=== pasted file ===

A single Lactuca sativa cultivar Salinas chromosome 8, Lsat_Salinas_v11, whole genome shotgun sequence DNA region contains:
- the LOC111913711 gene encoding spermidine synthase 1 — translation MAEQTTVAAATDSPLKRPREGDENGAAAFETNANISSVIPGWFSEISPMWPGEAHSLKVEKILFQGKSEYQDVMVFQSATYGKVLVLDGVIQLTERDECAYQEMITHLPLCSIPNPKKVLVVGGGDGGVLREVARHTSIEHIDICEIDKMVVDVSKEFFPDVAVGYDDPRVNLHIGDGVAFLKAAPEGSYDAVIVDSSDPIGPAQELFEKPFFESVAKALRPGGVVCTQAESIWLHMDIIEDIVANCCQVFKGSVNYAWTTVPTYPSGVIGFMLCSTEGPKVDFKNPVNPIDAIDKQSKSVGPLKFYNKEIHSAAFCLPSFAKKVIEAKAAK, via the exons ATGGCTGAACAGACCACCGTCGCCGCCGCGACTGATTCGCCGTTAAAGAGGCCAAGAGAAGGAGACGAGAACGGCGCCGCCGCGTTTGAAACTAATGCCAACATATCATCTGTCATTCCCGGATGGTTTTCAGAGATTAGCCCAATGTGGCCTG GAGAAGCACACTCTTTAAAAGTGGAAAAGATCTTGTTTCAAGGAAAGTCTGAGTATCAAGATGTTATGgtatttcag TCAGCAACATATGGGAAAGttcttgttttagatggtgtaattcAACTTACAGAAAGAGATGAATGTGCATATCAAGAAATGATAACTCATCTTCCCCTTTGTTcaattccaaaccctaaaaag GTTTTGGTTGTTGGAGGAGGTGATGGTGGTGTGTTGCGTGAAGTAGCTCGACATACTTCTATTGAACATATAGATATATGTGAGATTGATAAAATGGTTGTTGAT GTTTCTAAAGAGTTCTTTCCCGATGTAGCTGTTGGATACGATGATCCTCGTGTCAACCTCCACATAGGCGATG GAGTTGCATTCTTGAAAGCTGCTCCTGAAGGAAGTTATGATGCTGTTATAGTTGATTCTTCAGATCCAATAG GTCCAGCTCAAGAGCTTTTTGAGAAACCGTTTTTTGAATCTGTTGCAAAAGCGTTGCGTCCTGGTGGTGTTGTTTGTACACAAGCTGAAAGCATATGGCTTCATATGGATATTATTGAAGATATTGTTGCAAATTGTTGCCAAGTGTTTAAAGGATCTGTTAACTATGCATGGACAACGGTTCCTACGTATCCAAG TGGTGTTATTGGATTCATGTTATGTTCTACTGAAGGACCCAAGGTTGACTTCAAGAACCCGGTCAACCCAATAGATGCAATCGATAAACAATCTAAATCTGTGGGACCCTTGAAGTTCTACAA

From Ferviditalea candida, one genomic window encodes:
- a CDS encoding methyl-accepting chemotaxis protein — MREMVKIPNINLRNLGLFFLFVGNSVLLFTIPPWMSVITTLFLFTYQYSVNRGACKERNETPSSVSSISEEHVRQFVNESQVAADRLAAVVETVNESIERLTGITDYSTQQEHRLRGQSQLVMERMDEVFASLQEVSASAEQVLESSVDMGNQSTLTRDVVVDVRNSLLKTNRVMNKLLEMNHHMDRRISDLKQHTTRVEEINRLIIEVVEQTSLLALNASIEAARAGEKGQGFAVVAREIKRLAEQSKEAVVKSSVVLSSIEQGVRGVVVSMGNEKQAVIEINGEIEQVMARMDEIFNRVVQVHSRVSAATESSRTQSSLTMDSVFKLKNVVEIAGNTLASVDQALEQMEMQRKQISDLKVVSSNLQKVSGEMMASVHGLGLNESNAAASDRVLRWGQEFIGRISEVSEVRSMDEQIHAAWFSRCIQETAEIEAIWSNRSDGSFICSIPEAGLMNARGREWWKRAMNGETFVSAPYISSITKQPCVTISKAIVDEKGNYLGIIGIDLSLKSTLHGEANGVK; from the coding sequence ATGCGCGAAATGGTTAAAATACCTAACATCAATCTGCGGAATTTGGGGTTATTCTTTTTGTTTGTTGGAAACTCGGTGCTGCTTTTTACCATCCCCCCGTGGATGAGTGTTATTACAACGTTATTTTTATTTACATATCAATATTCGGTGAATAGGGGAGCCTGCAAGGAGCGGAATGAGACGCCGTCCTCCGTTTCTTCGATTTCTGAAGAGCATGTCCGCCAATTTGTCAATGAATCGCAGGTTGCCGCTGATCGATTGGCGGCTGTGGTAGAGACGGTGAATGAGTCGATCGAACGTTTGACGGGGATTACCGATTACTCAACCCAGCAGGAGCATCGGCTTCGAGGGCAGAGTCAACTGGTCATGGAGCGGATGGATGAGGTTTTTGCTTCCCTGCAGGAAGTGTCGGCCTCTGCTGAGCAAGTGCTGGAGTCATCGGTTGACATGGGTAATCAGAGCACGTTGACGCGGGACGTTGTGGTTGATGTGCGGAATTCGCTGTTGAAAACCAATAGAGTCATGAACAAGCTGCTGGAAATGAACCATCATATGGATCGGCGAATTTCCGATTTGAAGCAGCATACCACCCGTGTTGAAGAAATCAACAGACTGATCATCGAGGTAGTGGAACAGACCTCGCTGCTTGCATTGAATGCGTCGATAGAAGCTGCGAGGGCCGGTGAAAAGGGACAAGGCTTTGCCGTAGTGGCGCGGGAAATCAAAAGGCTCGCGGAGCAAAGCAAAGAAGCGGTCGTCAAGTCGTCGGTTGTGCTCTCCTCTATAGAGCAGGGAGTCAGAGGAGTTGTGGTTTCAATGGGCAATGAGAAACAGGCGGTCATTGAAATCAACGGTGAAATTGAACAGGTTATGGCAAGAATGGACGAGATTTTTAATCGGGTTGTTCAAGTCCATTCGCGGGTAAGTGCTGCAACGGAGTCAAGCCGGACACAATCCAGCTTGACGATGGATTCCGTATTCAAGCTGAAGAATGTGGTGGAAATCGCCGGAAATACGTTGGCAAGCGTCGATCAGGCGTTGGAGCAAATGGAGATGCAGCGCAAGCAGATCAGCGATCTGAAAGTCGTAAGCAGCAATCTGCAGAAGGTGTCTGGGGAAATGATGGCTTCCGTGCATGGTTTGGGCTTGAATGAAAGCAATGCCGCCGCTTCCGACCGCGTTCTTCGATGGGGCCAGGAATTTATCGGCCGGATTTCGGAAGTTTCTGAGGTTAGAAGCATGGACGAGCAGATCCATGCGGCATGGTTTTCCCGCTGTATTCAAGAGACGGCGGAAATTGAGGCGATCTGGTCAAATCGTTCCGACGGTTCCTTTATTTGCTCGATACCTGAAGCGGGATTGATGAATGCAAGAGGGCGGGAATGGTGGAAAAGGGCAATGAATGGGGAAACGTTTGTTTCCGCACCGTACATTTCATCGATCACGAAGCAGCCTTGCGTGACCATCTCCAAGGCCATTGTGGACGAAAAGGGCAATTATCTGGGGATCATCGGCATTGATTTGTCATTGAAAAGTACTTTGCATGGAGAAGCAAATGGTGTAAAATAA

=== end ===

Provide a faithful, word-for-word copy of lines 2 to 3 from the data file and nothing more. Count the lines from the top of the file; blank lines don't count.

- the LOC111913711 gene encoding spermidine synthase 1 — translation MAEQTTVAAATDSPLKRPREGDENGAAAFETNANISSVIPGWFSEISPMWPGEAHSLKVEKILFQGKSEYQDVMVFQSATYGKVLVLDGVIQLTERDECAYQEMITHLPLCSIPNPKKVLVVGGGDGGVLREVARHTSIEHIDICEIDKMVVDVSKEFFPDVAVGYDDPRVNLHIGDGVAFLKAAPEGSYDAVIVDSSDPIGPAQELFEKPFFESVAKALRPGGVVCTQAESIWLHMDIIEDIVANCCQVFKGSVNYAWTTVPTYPSGVIGFMLCSTEGPKVDFKNPVNPIDAIDKQSKSVGPLKFYNKEIHSAAFCLPSFAKKVIEAKAAK, via the exons ATGGCTGAACAGACCACCGTCGCCGCCGCGACTGATTCGCCGTTAAAGAGGCCAAGAGAAGGAGACGAGAACGGCGCCGCCGCGTTTGAAACTAATGCCAACATATCATCTGTCATTCCCGGATGGTTTTCAGAGATTAGCCCAATGTGGCCTG GAGAAGCACACTCTTTAAAAGTGGAAAAGATCTTGTTTCAAGGAAAGTCTGAGTATCAAGATGTTATGgtatttcag TCAGCAACATATGGGAAAGttcttgttttagatggtgtaattcAACTTACAGAAAGAGATGAATGTGCATATCAAGAAATGATAACTCATCTTCCCCTTTGTTcaattccaaaccctaaaaag GTTTTGGTTGTTGGAGGAGGTGATGGTGGTGTGTTGCGTGAAGTAGCTCGACATACTTCTATTGAACATATAGATATATGTGAGATTGATAAAATGGTTGTTGAT GTTTCTAAAGAGTTCTTTCCCGATGTAGCTGTTGGATACGATGATCCTCGTGTCAACCTCCACATAGGCGATG GAGTTGCATTCTTGAAAGCTGCTCCTGAAGGAAGTTATGATGCTGTTATAGTTGATTCTTCAGATCCAATAG GTCCAGCTCAAGAGCTTTTTGAGAAACCGTTTTTTGAATCTGTTGCAAAAGCGTTGCGTCCTGGTGGTGTTGTTTGTACACAAGCTGAAAGCATATGGCTTCATATGGATATTATTGAAGATATTGTTGCAAATTGTTGCCAAGTGTTTAAAGGATCTGTTAACTATGCATGGACAACGGTTCCTACGTATCCAAG TGGTGTTATTGGATTCATGTTATGTTCTACTGAAGGACCCAAGGTTGACTTCAAGAACCCGGTCAACCCAATAGATGCAATCGATAAACAATCTAAATCTGTGGGACCCTTGAAGTTCTACAA

From Ferviditalea candida, one genomic window encodes: